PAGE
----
Dr Noemie Lopian and Derek Niemann were featured in The Guardian – read full article here.
Holocaust Matters is an interactive educational tool for anyone interested in the Holocaust including schools and those with a professional or personal research interest. It is run by the family of Holocaust survivor Dr Ernst Israel Bornstein to showcase excerpts of his memoir ‘The Long Night’ which tells of his miraculous survival from seven Nazi labour and death camps during World War II.
Users can explore and learn from the historical topics and universal themes within the book.
As well as being a historical source Ernst’s survival story has thrown up sensational new perspectives on the Holocaust and how history is remembered or forgotten to this day.
Without the words as his legacy his story would be lost.
© 2018 Holocaust Matters. Designed by Tudor Lodge Consultants
Although Ernst was never an inmate at the notorious Auschwitz camp he relays his fear of being sent there. His parents and two younger sisters perished at Auschwitz. The camp’s deadly reputation was well-known amongst inmates of other camps. Nearly one million Jews were murdered at Auschwitz along with tens of thousands of Poles, Roma and people of other nationalities.
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Zawiercie in southern Poland, was Ernst Bornstein’s hometown. On the eve of the WWII there were 7,000 Jews in Zawiercie – about a quarter of its residents. They made their living primarily from trade, crafts, the clothing industry and the metal industry. The city had a traditional “cheder” (religious primary school), a Talmud Torah, and a school and kindergarten.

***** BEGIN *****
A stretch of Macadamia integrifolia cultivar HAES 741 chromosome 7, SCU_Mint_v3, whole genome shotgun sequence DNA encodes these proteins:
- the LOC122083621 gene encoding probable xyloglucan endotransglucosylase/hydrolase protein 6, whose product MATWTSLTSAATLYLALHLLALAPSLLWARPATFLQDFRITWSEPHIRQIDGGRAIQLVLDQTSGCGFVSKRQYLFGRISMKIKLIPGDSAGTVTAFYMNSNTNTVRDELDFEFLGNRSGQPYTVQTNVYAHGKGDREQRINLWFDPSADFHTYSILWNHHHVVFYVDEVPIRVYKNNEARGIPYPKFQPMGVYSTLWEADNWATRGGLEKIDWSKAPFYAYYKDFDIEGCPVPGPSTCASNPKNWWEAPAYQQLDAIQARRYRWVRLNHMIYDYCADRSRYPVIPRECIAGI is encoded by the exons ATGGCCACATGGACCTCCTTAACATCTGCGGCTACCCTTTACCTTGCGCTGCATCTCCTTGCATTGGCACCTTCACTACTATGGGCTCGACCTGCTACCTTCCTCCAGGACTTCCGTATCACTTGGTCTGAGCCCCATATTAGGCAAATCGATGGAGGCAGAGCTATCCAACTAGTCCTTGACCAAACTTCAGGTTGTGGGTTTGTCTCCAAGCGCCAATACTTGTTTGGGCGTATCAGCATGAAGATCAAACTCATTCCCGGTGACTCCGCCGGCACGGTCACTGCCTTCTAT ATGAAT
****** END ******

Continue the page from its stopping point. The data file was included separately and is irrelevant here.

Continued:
Ernst was dragged from his family home on 25th March 1941 and sent to Grünheide camp in modern-day Sieroniowice, Poland. Nothing is thought to remain of the camp apart from a hidden memorial.
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Markstädt was one of the largest Schmelt forced labor camps for Jews. Located 22 kilometers southeast of Wrocław (Breslau), it was established for Alfried Krupp’s artillery factory the “Bertha-Werk”.
Fünfteichen was the largest subcamp in the Gross Rosen system. Most of the prisoners worked for the Krupp Factory, manufacturing 75mm and 150mm cannons as well as torpedo launchers. Prisoner beatings by SS men were a daily occurrence. Many prisoners could not stand the conditions prevailing in camp and committed suicide.
Gross Rosen concentration camp was located in modern-day Rogoznica in Poland. At its peak activity in 1944, the Gross Rosen complex had up to 100 subcamps located in eastern Germany, Czechoslovakia, and on the territory of occupied Poland. The population of all Gross Rosen camps at that time accounted for 11% of the total number of inmates incarcerated in the Nazi concentration camp system. There is now a museum on the site.
Flossenbürg was a Nazi German concentration camp built in May 1938. Until its liberation in April 1945, more than 96,000 prisoners passed through the camp, around 30,000 of whom died there.
From spring 1944 to April 1945 there was an outpost of the Natzweiler concentration camp run by the “SS” in Leonberg. Prisoners from 24 European countries, mainly from Poland, the USSR, France, Hungary, the Balkans and Germany were held captive in the shacks working almost exclusively for the Messerschmitt AG company making wings for the ME 262 jetfighter.
In mid-1944, the SS established the Mühldorf camp complex in Bavaria as a satellite system of the Dachau concentration camp to provide labour for an underground installation for the production of the Me-262 jet fighter.